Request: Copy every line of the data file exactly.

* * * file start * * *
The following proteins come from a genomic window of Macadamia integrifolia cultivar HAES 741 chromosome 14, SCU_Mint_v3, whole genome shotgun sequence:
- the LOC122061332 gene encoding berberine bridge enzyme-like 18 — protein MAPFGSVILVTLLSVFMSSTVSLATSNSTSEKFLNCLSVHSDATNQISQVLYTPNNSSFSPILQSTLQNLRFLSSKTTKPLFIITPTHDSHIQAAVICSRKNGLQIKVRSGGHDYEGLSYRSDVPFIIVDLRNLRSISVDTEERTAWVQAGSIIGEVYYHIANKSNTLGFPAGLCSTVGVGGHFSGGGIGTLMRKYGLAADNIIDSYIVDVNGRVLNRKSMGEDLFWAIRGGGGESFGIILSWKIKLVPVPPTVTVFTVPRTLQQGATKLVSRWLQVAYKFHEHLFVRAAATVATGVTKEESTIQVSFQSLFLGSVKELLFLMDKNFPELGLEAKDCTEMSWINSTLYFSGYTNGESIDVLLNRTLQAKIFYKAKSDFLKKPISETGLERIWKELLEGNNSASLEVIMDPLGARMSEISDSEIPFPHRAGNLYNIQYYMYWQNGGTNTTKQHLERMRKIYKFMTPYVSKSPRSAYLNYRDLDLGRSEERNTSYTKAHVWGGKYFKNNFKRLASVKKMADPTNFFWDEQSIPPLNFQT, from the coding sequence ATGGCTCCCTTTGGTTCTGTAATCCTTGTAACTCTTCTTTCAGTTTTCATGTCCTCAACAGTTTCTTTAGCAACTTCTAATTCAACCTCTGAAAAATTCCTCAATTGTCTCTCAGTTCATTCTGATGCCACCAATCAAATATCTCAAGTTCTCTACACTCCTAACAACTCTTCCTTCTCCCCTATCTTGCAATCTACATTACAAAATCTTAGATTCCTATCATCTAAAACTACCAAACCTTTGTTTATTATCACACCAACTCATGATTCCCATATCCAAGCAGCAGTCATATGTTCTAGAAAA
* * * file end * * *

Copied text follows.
The following proteins come from a genomic window of Macadamia integrifolia cultivar HAES 741 chromosome 14, SCU_Mint_v3, whole genome shotgun sequence:
- the LOC122061332 gene encoding berberine bridge enzyme-like 18 — protein MAPFGSVILVTLLSVFMSSTVSLATSNSTSEKFLNCLSVHSDATNQISQVLYTPNNSSFSPILQSTLQNLRFLSSKTTKPLFIITPTHDSHIQAAVICSRKNGLQIKVRSGGHDYEGLSYRSDVPFIIVDLRNLRSISVDTEERTAWVQAGSIIGEVYYHIANKSNTLGFPAGLCSTVGVGGHFSGGGIGTLMRKYGLAADNIIDSYIVDVNGRVLNRKSMGEDLFWAIRGGGGESFGIILSWKIKLVPVPPTVTVFTVPRTLQQGATKLVSRWLQVAYKFHEHLFVRAAATVATGVTKEESTIQVSFQSLFLGSVKELLFLMDKNFPELGLEAKDCTEMSWINSTLYFSGYTNGESIDVLLNRTLQAKIFYKAKSDFLKKPISETGLERIWKELLEGNNSASLEVIMDPLGARMSEISDSEIPFPHRAGNLYNIQYYMYWQNGGTNTTKQHLERMRKIYKFMTPYVSKSPRSAYLNYRDLDLGRSEERNTSYTKAHVWGGKYFKNNFKRLASVKKMADPTNFFWDEQSIPPLNFQT, from the coding sequence ATGGCTCCCTTTGGTTCTGTAATCCTTGTAACTCTTCTTTCAGTTTTCATGTCCTCAACAGTTTCTTTAGCAACTTCTAATTCAACCTCTGAAAAATTCCTCAATTGTCTCTCAGTTCATTCTGATGCCACCAATCAAATATCTCAAGTTCTCTACACTCCTAACAACTCTTCCTTCTCCCCTATCTTGCAATCTACATTACAAAATCTTAGATTCCTATCATCTAAAACTACCAAACCTTTGTTTATTATCACACCAACTCATGATTCCCATATCCAAGCAGCAGTCATATGTTCTAGAAAA